I spent a couple of days this week in Las Cruces, New Mexico, visiting New Mexico State University, where the school mascot is a mustachioed man with a handgun named “Pistol Pete.” My explorations of Las Cruces were limited, but I did get an opportunity to visit Kenny, who sells used wheelchairs, shower stools and walkers out of the back of his pickup truck in front of one of the local churches. Kenny told me that he gets the gear from San Antonio, because locally they just cut it up so that people will have to buy it new. He pointed out the different kinds of shower stools, one that will hold a person weighing up to 250 pounds and another to hold a 400 pound person.
The art program at NMSU is fairly large, with around 200 undergraduate art majors and a small group of graduate students. They have programs in metal-smithing, ceramics, painting, photography, conservation, print-making, art history, and drawing, and the students I met were generally dedicated, inquisitive, and hard-working. In two short days, I spoke with eleven students about their work and saw a crosscut of concerns, ranging from pink slime to apocalypse. Many of the students were interested in exploring identity through their work, and several of the women were specifically interested in feminism and ideas about women’s place in a larger society.
On Tuesday, we set up a table in front of the art building and showed students how to spin wool fiber into yarn at a “Spin-In.” Spinning is a very simple process that is a bit tricky to master. I learned to spin last year, on a wheel. A friend taught me the basics. Spinning is magical and witchy, and the action of spinning is helpful for understanding both the structure of yarn and the history of worldwide textile production. Without spinning, we’d all be naked or clad solely in animal skins. The ability to twist fibers into something that can be woven transformed humanity. It’s impossible to imagine a world without thread, and, when learning to spin for the first time, impossible to understand how this small action could be responsible for the miles of textiles that surround us daily.
Looking around at a world of blankets, clothing, curtains, and upholstery, it’s easy to see how spinning is a fundamental element of human existence. Attempting to connect with that elemental skill is challenging. Teaching a skill I barely know myself is also a bit difficult, but talking to people about how to spin helped me to understand how to do it better myself. Describing repeatedly the method of drawing out fibers and pinching them to control the twist embedded the skill in my fingers and mind more fully, and seeing the mistakes others were making improved my own understanding of how to making yarn from fiber.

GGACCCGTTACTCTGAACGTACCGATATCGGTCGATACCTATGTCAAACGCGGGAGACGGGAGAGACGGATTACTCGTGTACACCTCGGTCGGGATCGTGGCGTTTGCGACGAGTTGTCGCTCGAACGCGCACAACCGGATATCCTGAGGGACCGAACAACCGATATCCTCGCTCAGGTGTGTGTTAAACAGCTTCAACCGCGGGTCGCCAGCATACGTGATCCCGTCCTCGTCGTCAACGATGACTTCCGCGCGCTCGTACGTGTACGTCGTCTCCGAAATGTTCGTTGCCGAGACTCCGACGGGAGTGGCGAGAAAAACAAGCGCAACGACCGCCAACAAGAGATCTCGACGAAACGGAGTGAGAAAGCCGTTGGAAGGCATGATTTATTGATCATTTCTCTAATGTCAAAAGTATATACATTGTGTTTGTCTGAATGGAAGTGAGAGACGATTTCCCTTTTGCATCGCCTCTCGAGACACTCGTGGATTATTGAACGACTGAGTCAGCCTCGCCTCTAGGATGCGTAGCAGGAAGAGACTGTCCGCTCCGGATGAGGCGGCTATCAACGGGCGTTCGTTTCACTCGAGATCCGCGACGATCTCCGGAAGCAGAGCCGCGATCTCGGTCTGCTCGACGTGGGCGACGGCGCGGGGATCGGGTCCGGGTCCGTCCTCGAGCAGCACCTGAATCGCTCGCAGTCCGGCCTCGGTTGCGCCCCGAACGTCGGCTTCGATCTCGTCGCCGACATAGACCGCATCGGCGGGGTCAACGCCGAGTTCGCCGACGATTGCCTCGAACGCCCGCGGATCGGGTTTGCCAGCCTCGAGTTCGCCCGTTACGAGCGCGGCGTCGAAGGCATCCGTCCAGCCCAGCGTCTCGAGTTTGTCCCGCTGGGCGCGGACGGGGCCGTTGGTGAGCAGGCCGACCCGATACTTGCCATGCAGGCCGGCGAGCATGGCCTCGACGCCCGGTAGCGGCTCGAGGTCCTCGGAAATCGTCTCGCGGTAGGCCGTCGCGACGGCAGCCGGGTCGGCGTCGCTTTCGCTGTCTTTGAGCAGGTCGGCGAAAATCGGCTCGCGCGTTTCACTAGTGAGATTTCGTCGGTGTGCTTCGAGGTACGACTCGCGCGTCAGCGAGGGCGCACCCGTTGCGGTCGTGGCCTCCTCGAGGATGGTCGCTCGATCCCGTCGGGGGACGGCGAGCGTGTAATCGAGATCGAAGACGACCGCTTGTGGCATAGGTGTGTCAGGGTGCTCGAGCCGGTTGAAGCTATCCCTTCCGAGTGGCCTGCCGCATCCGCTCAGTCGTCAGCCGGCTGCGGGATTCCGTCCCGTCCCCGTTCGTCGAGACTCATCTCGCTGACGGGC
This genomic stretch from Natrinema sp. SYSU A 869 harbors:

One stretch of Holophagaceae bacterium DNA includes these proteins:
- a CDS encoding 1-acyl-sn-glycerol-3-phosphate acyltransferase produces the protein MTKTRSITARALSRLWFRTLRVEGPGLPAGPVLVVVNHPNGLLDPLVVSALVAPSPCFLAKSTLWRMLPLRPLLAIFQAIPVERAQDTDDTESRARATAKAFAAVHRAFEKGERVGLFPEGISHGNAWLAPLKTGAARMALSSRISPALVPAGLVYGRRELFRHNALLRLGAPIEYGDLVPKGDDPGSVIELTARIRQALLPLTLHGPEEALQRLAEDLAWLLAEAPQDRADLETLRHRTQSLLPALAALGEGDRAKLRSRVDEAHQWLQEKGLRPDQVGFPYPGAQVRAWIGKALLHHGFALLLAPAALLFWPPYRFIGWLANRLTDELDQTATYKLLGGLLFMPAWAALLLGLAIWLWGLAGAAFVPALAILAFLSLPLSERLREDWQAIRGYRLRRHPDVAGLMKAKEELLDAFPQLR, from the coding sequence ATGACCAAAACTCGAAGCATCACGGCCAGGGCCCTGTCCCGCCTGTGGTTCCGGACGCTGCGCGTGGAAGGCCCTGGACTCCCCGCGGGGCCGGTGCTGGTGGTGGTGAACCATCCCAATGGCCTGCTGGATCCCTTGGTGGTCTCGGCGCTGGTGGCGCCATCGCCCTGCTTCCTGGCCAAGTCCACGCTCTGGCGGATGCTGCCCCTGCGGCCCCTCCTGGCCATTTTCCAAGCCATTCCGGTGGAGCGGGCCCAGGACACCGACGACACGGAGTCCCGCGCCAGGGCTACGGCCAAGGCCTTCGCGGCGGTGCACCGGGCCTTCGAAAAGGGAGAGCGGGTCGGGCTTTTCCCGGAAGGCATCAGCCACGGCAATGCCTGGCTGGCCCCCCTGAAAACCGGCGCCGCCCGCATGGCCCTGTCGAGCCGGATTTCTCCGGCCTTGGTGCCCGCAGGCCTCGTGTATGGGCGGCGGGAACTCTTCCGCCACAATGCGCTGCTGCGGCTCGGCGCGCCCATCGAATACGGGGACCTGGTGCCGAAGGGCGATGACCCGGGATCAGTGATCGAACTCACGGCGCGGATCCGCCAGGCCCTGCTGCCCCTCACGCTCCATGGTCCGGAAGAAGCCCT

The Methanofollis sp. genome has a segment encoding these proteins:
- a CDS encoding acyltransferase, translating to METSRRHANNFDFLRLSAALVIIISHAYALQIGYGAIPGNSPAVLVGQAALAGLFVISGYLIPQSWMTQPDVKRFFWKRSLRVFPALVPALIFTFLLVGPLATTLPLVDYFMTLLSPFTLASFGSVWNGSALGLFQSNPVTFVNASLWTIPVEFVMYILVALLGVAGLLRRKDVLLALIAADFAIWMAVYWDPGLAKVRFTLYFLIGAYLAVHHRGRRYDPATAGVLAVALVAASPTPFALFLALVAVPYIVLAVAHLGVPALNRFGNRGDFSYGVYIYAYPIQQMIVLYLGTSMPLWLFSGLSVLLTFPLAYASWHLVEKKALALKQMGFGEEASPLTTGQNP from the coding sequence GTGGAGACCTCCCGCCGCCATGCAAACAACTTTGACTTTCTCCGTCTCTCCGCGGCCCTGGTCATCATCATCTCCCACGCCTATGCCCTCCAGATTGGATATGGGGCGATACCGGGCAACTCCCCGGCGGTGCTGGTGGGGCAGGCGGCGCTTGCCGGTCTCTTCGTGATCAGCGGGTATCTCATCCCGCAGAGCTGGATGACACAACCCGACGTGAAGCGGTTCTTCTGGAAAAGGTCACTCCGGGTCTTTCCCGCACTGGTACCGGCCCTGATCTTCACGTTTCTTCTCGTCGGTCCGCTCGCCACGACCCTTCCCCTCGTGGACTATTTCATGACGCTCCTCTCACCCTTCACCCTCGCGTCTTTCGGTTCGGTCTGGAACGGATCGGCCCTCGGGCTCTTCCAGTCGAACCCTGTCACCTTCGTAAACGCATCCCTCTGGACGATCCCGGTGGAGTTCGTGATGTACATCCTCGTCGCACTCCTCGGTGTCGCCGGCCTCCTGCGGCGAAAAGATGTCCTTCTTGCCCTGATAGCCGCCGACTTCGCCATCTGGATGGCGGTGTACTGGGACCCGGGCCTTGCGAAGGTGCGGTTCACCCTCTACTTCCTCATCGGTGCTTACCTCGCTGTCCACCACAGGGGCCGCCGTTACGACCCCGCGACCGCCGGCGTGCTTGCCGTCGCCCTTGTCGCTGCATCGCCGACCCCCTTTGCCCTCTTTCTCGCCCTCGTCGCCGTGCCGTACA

The tools required for spinning are minimal. It’s possible, though tedious, to produce yarn just by twisting the fiber with the hand. Much easier, however, to use a tool of some sort, so for the “Spin-In,” we constructed drop spindles using dowels, toy wheels, and castration rubber bands from the farm supply shop.
The action: pinch, spin, draft, pinch, spin. The twist must be controlled so that it only affects the fibers that are drawn out to be spun. The biggest mistake I saw from beginning spinners was that they often allowed the twist to travel into the bulk of their fiber. That makes a mess instead of making yarn. Once you get the hang of getting the twist to affect specific fibers, the spinner can make decisions about how thick the yarn should be and how tightly twisted. If yarn isn’t twisted enough, it will break. If it’s too twisty, it will twist back on itself into little rat-tails. It’s a delicate balance.
During my visit to NMSU, I knit a bit for Stephanie Taylor’s campus-wide knit-bombing project called “HeARTlines.” Stephanie is encouraging students and community members to knit pieces that will become part of a mile-long, four inch wide band of fabric in the school color “Aggie red.” These will be installed around campus, originating at the art building, in order to bring attention to the idea that the arts connect with every discipline taught at the school. The knit pieces will then be sewn into blankets and donated to various charities around town, bringing this idea into the broader community. Everywhere I went during my visit, students were knitting parts of this project. During my artist talk, I noticed several in the audience knitting with dark red acrylic. Finally, I succumbed to HeARTline fever myself, and began knitting a four inch wide length in moss stitch.
Does anyone know what a “stroker girl” is? I wasn’t quite sure what this provocative sentence meant. Does it have to do with farming? Diesel engines? Strippers? If it makes any difference, it was a woman driving the vehicle. If you have any ideas about this, please get in touch by leaving a comment below.